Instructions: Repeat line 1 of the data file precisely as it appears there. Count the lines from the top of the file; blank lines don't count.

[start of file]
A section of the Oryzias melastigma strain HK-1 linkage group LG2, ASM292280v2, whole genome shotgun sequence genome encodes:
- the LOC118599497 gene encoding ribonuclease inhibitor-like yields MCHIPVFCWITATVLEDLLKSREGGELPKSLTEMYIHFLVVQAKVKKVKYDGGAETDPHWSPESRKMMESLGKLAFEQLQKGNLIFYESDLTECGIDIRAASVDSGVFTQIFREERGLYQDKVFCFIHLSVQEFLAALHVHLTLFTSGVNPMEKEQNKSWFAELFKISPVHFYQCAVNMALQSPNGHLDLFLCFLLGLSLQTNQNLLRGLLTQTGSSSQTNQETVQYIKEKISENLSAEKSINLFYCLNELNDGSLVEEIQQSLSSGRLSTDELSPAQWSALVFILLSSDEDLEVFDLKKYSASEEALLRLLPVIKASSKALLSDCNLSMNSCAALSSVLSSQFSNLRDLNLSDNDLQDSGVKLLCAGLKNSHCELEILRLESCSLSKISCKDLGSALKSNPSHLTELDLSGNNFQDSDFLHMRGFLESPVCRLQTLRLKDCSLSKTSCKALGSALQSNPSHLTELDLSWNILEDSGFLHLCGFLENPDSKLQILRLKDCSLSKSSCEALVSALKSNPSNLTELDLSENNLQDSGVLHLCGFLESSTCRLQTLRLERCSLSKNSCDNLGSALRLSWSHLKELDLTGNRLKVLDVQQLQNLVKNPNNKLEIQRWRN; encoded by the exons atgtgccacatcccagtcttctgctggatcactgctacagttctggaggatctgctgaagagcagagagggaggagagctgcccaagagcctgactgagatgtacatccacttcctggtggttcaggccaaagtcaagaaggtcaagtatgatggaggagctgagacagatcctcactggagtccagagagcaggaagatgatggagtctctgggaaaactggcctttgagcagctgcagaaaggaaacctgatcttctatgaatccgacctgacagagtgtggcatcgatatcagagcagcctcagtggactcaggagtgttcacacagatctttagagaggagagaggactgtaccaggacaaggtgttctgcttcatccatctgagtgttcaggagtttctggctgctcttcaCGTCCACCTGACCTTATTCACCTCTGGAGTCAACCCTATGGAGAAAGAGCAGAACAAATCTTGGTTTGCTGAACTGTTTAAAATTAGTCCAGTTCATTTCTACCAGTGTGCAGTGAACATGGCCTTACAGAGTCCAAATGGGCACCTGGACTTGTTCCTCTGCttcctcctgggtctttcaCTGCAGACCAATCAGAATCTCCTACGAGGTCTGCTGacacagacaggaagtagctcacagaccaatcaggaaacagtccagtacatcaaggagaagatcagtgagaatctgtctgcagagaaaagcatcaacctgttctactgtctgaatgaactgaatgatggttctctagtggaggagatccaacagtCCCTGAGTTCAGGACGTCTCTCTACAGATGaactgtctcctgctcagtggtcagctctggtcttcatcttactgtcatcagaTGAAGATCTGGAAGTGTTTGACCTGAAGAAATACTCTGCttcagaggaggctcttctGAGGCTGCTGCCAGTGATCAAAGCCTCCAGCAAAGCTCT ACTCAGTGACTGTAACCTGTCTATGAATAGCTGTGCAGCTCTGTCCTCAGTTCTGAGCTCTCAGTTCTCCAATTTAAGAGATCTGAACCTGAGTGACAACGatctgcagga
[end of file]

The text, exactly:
A section of the Oryzias melastigma strain HK-1 linkage group LG2, ASM292280v2, whole genome shotgun sequence genome encodes: